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Ivan Massow: I’ll lose £200K from trail business closure

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Ivan Massow says he faces personal losses of £200,000 as a result of the closure of his commission return business.

Massow announced last week that the service would be closing due to escalating regulatory and professional indemnity costs. It launched in 2011, offering to return 80 per cent of a client’s trail, whilst keeping 20 per cent.

An email to clients last week stated the firm would retain all future trail income unless the clients moved to another firm. It said: “You could do nothing – but we will not be able to rebate any commissions we receive, and will keep them…. This may be useful for people who get little or nothing back and quite simply can’t be bothered to move their affairs.”

Massow, a former IFA, refused to supply a value of the trail payments the firm currently receives but says it is likely the firm will de-register at some point with remaining trail staying with the relevant insurers. 

Speaking to Money Marketing, Massow says: “We have had to make this horrible decision and it is all coming at a massive personal cost to me. Cleaning up the mess will probably cost around £200,000.

“We just do not have the resources to pay out the small amounts of trail. It takes a chartered accountant to work out who it all belongs to. I promise you we are not making a profit out of this.”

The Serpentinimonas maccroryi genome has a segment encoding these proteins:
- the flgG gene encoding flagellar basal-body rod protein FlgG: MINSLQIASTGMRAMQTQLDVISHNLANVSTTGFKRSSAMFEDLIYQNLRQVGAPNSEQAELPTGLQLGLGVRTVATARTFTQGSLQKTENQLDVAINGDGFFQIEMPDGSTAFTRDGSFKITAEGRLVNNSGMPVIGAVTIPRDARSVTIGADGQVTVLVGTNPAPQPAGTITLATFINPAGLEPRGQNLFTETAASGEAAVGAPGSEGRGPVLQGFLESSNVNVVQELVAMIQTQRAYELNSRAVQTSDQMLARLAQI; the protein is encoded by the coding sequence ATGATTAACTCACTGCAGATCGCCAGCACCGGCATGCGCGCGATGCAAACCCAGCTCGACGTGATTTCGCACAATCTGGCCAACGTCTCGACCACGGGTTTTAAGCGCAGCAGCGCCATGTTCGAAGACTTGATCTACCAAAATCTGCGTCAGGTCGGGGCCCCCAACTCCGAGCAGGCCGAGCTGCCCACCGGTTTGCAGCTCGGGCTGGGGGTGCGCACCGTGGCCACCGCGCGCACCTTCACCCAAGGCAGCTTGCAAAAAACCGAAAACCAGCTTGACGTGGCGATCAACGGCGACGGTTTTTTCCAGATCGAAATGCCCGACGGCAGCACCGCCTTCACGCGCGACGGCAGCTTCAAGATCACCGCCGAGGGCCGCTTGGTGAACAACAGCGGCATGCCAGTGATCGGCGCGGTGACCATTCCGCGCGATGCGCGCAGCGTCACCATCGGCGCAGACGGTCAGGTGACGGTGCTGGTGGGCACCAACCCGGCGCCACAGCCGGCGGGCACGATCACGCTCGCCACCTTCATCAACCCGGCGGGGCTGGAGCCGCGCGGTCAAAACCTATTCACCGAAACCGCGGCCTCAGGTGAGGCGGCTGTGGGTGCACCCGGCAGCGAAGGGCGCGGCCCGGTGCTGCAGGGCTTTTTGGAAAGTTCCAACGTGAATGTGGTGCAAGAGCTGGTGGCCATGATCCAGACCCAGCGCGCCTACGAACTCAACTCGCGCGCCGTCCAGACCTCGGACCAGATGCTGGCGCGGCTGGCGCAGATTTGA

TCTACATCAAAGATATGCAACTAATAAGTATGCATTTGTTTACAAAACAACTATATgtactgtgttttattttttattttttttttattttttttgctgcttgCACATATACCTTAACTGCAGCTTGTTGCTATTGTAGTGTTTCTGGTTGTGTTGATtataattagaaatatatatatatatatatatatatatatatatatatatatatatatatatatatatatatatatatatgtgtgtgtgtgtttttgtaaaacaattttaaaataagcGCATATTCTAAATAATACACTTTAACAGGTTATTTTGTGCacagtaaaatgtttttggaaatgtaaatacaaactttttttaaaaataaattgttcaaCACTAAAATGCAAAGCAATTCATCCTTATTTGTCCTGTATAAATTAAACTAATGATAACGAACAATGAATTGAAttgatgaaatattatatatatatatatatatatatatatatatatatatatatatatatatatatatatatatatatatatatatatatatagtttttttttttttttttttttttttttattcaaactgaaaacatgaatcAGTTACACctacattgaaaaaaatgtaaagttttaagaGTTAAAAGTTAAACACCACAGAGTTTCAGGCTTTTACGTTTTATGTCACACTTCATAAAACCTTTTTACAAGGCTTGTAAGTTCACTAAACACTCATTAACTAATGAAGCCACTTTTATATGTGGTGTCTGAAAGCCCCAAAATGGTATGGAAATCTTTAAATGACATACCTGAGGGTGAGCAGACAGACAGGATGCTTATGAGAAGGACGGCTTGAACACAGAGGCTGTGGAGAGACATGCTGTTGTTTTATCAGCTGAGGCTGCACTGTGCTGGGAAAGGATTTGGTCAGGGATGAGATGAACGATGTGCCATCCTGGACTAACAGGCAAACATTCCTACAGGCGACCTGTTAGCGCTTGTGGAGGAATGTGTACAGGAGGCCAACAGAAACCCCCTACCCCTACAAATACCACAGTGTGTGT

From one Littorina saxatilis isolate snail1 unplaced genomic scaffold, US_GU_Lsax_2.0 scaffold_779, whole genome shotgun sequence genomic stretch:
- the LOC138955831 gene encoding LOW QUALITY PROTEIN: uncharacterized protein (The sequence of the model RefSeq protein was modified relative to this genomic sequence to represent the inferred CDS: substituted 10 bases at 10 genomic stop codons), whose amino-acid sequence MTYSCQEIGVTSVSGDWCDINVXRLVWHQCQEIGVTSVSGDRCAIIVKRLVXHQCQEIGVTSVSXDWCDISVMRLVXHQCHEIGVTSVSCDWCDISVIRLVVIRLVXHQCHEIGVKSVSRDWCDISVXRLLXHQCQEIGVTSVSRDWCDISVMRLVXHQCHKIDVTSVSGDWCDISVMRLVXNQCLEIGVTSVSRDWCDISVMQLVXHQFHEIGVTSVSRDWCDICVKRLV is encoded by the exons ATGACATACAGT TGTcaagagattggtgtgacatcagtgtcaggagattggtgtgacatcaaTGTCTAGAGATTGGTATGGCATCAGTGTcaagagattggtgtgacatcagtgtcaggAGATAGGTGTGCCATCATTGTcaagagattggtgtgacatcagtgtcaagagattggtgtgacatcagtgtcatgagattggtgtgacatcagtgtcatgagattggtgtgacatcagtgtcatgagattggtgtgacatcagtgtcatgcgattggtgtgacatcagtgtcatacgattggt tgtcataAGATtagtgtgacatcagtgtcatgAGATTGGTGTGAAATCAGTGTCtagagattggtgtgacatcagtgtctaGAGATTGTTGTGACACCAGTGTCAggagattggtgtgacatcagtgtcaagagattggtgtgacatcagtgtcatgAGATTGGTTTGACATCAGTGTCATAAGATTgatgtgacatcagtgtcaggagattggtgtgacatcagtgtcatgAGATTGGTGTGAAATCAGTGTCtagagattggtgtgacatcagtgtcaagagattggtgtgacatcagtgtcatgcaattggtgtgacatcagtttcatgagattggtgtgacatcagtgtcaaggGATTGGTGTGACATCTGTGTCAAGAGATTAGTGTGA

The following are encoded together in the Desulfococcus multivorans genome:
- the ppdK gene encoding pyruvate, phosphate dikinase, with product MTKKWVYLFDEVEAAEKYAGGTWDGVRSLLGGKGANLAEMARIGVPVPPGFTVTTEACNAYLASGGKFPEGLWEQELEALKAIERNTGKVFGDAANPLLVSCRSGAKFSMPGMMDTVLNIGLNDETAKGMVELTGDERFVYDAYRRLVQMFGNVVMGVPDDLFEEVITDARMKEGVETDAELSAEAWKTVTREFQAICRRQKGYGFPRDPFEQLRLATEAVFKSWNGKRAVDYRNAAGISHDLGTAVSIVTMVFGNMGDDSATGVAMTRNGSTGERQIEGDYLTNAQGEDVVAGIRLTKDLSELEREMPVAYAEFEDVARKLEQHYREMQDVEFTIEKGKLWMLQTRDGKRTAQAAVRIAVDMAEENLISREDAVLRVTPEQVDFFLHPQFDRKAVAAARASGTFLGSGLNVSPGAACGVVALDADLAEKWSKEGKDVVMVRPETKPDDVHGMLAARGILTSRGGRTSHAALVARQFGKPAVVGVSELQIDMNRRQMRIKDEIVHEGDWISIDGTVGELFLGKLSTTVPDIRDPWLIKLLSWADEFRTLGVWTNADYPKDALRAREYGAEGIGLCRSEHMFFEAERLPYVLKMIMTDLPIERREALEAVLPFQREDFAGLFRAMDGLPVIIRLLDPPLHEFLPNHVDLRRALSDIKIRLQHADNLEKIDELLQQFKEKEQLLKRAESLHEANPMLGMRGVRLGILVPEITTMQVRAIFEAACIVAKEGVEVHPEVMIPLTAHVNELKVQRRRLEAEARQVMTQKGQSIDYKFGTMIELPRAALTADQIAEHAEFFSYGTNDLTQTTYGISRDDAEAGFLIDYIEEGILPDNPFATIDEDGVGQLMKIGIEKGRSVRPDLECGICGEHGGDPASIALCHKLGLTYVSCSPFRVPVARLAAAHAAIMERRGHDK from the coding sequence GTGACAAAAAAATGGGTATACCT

Barretts Financial Solutions senior partner Kim Barrett says: “This is an awful lot of money to lose for what should really be a low cost business.” 

Thomas and Thomas Financial Services managing director Darren Lloyd Thomas says: “I think the commission that is being retained here should be given to charity.”

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Comments

There are 21 comments at the moment, we would love to hear your opinion too.

  1. And he wants us to feel sorry for him ??

    Aghhhhhhhh bad luck there you go

    In the meantime my business value has plummeted due to the FCA wanting to Ban trail commission

  2. Aww what a shame. Screwing other people out of money (and potentially service) cost you money. Of course it could all be bunkum as no one will ever know if he made or lost money unless we look at the accounts.

  3. “You could do nothing – but we will not be able to rebate any commissions we receive, and will keep them…. This may be useful for people who get little or nothing back and quite simply can’t be bothered to move their affairs.” – disgraceful, cake, eat it and have someone else wipe away the crumbs springs to mind.. What comes around…….

  4. Whatever the reason for the failure of this business, it’s not likely to be increased regulatory costs.

    Unwelcome and excessive though they are, sound businesses are, and will continue, to survive and prosper.

    The issue here was a poor and badly researched business model, which attempted to exploit a market which wan’t there.

    ‘Too clever by half’, as many have suggested, and now, (although we’d all be happy to see the FCA accept responsibility for what it does get wrong) seeking a scapegoat, rather than admit to failure.